The human brain is an extremely sensitive organ. Therefore, it must also be particularly protected from toxins and pathogens. The supply of messenger substances and the removal of metabolic products must also be precisely regulated. The blood-brain barrier (BBB) has exactly this function and separates the central nervous system from the rest of the body’s blood circulation. The BBB acts as a shield, protecting the brain from infectious agents and toxic substances, but must also act as a filter, allowing nutrients to get inside the central nervous system.
Recent studies have shown that this thin structure plays an important role in Alzheimer’s disease. In fact, it seems to be involved in the process of the disease even before the first pathological changes are identified. You can have further information about the relationship of ApoE4 and BBB breakdown in the article published in our previous news feed “Alzheimer gene triggers early collapse of the blood-brain barrier and predicts cognitive decline”.
Besides genetics, other factors can contribute to the linkage of the BBB and lead to or perpetuate the cascade of inflammation and neurodegeneration observed in Alzheimer’s disease. Of all the factors that can cause the blood-brain barrier to break down, the alteration of intestinal permeability is given greater consideration because it is a modifiable factor depending on lifestyle measures. Diet composition and gut microbiota play a crucial role in maintaining intestinal integrity and the intestinal-brain axis. On the subject of the ‘gut-brain axis’, why not take a look at our fact sheet, which “Knowledge stops Dementia”’ makes available to you free of charge.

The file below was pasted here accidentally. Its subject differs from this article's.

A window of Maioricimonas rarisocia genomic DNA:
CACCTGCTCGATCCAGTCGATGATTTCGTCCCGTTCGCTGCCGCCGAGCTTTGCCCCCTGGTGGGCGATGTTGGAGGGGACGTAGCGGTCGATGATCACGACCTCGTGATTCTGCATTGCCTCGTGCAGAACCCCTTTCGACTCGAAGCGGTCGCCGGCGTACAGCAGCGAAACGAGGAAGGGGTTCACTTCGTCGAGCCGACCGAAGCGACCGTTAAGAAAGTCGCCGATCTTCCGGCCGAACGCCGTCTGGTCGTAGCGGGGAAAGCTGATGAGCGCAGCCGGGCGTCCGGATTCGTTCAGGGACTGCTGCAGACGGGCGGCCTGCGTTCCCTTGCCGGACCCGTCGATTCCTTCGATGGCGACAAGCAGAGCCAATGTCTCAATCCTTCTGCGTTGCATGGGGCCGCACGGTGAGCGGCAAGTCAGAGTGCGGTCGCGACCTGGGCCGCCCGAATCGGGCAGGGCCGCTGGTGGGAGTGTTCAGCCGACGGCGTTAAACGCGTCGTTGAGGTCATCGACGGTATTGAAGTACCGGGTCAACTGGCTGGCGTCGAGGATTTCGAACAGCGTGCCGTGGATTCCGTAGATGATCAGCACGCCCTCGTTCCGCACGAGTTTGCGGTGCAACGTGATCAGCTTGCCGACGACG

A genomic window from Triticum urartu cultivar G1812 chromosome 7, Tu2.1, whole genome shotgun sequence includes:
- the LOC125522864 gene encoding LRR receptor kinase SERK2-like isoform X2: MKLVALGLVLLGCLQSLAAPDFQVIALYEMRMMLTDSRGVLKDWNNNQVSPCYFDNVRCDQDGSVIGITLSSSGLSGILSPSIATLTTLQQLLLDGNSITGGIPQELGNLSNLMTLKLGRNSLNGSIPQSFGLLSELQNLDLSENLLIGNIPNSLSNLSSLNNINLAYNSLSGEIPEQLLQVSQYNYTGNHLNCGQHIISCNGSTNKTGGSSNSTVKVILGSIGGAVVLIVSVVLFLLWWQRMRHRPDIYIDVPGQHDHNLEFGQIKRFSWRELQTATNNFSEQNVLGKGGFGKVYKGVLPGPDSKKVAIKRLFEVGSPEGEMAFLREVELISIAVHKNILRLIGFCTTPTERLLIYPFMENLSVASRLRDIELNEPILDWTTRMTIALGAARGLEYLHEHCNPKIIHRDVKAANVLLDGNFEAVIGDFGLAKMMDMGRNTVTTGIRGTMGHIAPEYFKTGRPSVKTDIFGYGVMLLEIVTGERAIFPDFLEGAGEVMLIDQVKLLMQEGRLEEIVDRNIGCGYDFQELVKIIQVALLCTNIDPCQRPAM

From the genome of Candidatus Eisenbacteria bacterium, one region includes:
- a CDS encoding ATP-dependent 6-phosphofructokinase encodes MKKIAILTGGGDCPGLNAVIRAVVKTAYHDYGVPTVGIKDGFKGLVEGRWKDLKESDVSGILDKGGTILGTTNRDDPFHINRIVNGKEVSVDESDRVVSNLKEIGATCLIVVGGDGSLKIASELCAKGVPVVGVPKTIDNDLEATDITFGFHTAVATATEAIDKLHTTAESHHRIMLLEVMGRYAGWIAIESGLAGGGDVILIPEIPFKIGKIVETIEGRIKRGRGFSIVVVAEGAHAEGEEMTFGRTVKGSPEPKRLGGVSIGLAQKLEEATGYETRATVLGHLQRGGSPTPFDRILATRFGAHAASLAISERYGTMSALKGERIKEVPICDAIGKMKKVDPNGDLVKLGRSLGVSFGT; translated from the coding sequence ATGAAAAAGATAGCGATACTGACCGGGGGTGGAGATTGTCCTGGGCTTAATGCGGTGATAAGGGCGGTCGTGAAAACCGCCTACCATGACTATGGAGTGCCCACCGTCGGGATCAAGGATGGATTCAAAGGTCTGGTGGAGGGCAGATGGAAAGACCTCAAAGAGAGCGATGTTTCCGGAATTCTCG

The importance of the composition of the microbiota becomes clear in the following: specific substances produced by gut bacteria can influence BBB barrier permeability: So-called lipopolysaccharides are endotoxins and pro-inflammatory agents produced by gram-negative bacteria that can potently stimulate BBB disruption. On the other hand, short-chain fatty acids produced by commensal bacteria can protect the BBB from damage.
In order to bring you more information about this important structure of the nervous system, we have updated the Brain & Body section of the KsD page, adding a review about how the BBB breakdown plays an important role in the accumulation of Alzheimer-specific plaques in the form of amyloid-beta. You will find the complete update in the Brain & Body section – Blood Brain Barrier.
Figure 1: Physiopathological cycle of Blood-brain-barrier (BBB) injury and Amyloid beta (Aβ) accumulation in Alzheimer’s disease
You will be able to understand which factors can contribute to disrupting the BBB and the close relationship between gut permeability and BBB breakdown, and especially, how important a healthy lifestyle is for your mental health!
Enjoy your reading!
Link to Brain & Body section here.